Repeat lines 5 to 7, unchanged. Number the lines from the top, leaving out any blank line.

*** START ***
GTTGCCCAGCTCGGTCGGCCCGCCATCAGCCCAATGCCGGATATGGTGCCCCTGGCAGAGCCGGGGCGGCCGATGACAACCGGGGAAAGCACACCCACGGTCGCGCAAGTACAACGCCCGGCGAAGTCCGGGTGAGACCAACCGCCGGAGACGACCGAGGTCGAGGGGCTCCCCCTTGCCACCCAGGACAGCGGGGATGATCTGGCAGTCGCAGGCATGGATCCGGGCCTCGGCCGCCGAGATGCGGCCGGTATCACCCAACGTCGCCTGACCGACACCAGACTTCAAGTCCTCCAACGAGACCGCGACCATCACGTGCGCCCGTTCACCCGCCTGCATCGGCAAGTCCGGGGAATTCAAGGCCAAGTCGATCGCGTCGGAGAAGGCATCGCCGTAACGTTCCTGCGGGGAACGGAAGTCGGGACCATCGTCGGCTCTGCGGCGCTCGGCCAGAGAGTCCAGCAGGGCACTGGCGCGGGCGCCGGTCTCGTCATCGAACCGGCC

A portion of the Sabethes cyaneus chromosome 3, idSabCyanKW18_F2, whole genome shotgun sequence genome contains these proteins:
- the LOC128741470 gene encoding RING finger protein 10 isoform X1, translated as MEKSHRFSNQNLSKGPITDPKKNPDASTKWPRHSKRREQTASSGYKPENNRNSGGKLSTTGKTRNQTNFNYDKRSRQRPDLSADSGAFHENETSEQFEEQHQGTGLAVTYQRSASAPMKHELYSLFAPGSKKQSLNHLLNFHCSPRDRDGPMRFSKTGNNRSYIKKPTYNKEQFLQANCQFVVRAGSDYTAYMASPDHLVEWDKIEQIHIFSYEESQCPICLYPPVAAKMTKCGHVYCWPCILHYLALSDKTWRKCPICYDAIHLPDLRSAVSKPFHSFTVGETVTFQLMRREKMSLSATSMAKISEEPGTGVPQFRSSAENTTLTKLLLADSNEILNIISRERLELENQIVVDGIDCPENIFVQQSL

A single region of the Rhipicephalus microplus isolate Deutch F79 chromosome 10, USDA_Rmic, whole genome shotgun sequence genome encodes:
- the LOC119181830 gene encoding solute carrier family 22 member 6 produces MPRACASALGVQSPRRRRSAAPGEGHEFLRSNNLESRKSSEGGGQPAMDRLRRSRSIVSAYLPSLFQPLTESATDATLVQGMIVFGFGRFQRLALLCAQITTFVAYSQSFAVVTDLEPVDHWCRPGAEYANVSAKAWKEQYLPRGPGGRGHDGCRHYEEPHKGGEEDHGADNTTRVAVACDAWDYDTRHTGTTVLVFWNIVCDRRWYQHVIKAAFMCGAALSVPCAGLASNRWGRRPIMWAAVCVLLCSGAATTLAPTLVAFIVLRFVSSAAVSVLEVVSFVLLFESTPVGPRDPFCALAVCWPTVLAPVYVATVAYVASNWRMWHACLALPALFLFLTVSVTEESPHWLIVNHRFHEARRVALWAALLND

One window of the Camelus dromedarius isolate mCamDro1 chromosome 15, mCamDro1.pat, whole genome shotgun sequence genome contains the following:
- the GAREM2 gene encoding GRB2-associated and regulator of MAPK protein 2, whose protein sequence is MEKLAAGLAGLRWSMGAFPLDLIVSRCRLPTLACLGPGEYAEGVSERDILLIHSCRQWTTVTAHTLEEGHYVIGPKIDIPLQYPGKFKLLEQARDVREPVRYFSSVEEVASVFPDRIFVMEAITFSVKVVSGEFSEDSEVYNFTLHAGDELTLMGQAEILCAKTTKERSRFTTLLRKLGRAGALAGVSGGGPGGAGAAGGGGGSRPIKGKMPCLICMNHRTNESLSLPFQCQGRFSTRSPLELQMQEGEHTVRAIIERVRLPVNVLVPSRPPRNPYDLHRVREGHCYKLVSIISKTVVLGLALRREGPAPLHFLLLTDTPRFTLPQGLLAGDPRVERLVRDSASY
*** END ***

- the LOC119181830 gene encoding solute carrier family 22 member 6 produces MPRACASALGVQSPRRRRSAAPGEGHEFLRSNNLESRKSSEGGGQPAMDRLRRSRSIVSAYLPSLFQPLTESATDATLVQGMIVFGFGRFQRLALLCAQITTFVAYSQSFAVVTDLEPVDHWCRPGAEYANVSAKAWKEQYLPRGPGGRGHDGCRHYEEPHKGGEEDHGADNTTRVAVACDAWDYDTRHTGTTVLVFWNIVCDRRWYQHVIKAAFMCGAALSVPCAGLASNRWGRRPIMWAAVCVLLCSGAATTLAPTLVAFIVLRFVSSAAVSVLEVVSFVLLFESTPVGPRDPFCALAVCWPTVLAPVYVATVAYVASNWRMWHACLALPALFLFLTVSVTEESPHWLIVNHRFHEARRVALWAALLND

One window of the Camelus dromedarius isolate mCamDro1 chromosome 15, mCamDro1.pat, whole genome shotgun sequence genome contains the following:
- the GAREM2 gene encoding GRB2-associated and regulator of MAPK protein 2, whose protein sequence is MEKLAAGLAGLRWSMGAFPLDLIVSRCRLPTLACLGPGEYAEGVSERDILLIHSCRQWTTVTAHTLEEGHYVIGPKIDIPLQYPGKFKLLEQARDVREPVRYFSSVEEVASVFPDRIFVMEAITFSVKVVSGEFSEDSEVYNFTLHAGDELTLMGQAEILCAKTTKERSRFTTLLRKLGRAGALAGVSGGGPGGAGAAGGGGGSRPIKGKMPCLICMNHRTNESLSLPFQCQGRFSTRSPLELQMQEGEHTVRAIIERVRLPVNVLVPSRPPRNPYDLHRVREGHCYKLVSIISKTVVLGLALRREGPAPLHFLLLTDTPRFTLPQGLLAGDPRVERLVRDSASY